In an ongoing effort to confront security threats, the Trump administration announced unprecedented domestic measures. The latest proclamation imposes strict travel guidelines on nine states: California, Hawaii, Illinois, Maryland, Massachusetts, New Jersey, New York, Rhode Island, and Vermont.
After reviewing recent data, the administration concluded each state harbors potentially threatening populations. “A majority of voters in these states allegedly – allegedly! – tried to prevent my historic victory,” President Trump declared. “Which was huge, by the way. Yuge.” The risk these individuals may commit, aid, or support acts to subvert the president’s agenda remains high. In the preceding months, multiple municipalities in the targeted states have insisted on upholding environmental regulations and non-discrimination laws.
This regulation of interstate travel attempts to prevent support for positions contrary to the administration’s goals from spreading. Residents attempting to exit the listed states will undergo extreme vetting to assess possible “un-American” affiliations and may need to demonstrate patriotism. Sources suggest the process could involve mandatory criticism of the musical Hamilton, denunciation of the liberal media, and condemnation of kneeling NFL players.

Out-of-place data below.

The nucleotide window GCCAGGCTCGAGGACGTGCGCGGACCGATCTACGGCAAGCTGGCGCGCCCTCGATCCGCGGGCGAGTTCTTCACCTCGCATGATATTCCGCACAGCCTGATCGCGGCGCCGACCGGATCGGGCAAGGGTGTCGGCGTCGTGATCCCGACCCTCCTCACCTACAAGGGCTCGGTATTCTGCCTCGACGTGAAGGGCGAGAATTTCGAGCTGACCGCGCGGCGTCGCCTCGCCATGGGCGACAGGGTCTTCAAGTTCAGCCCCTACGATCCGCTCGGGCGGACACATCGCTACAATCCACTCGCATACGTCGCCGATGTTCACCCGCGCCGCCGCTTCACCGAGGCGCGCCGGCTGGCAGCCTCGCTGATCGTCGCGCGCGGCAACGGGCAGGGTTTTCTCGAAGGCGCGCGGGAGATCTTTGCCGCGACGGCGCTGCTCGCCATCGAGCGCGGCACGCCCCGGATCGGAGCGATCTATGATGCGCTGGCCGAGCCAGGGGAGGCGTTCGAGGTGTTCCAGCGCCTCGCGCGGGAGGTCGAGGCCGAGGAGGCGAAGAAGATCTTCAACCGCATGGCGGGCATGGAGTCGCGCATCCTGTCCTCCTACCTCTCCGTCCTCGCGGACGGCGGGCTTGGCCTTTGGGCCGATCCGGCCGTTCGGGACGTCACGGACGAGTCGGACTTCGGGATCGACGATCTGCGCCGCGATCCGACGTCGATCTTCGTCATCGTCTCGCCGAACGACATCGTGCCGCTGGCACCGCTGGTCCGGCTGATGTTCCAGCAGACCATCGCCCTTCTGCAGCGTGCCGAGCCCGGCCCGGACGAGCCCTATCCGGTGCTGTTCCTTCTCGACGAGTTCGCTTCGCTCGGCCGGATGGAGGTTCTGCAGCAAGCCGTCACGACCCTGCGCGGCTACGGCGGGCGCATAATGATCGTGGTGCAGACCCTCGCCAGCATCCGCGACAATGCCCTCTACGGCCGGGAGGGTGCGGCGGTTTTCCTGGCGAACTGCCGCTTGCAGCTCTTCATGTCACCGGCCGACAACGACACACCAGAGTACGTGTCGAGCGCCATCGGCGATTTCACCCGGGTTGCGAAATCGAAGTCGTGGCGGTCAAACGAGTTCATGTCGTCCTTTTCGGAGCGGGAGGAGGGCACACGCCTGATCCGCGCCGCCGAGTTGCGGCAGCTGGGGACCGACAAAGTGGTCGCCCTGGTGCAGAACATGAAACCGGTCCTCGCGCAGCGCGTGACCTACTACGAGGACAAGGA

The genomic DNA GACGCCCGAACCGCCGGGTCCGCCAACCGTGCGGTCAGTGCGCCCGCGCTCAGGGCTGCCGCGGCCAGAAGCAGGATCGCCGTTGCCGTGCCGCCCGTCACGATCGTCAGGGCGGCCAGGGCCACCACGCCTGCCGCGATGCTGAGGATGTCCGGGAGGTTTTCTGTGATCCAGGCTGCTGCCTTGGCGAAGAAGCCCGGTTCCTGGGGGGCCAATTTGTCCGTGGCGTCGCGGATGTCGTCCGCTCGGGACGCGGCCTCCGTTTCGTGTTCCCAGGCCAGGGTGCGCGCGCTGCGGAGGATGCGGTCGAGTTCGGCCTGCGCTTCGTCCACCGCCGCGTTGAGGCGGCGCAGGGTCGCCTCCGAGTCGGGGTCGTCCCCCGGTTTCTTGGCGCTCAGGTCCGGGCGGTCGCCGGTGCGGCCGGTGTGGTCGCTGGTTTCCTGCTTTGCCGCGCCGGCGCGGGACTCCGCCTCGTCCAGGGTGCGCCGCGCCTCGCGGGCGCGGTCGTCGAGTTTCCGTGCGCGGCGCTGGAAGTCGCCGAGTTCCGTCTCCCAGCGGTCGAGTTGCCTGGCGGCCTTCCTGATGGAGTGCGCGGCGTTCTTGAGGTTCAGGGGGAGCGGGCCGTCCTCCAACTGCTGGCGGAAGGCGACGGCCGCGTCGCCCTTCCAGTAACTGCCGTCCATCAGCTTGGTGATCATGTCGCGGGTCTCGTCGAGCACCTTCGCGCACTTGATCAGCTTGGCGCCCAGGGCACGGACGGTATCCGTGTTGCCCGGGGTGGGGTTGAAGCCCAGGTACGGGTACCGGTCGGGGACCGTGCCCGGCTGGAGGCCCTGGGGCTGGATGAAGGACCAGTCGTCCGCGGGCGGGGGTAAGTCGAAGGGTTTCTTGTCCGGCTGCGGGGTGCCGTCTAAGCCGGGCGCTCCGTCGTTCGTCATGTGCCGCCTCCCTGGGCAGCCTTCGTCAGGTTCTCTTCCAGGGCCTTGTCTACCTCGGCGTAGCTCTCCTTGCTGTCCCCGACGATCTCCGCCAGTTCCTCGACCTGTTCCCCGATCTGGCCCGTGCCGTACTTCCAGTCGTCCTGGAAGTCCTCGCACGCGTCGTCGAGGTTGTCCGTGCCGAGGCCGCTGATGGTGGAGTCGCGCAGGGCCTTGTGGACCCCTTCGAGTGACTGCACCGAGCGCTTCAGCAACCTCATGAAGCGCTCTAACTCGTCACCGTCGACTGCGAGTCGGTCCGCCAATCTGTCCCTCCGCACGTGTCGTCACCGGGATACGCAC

The District of Columbia, which voted overwhelmingly for Democratic candidate Hillary Clinton, is notably absent from the list. Sources indicate the administration wanted to avoid restrictions that could potentially negatively affect presidential travel. A Secret Service employee noted that the president is already frustrated with current travel times between the District and Mar-a-Lago.
The Supreme Court is due to review the travel ban in the coming weeks. When asked if their consideration would include the latest expansion, a Court spokesperson sighed deeply. Speaking at a rally, Trump slammed the independent judicial branch for behaving like an independent branch. If threat levels remain high, he also promised to build several walls and make the states pay for them.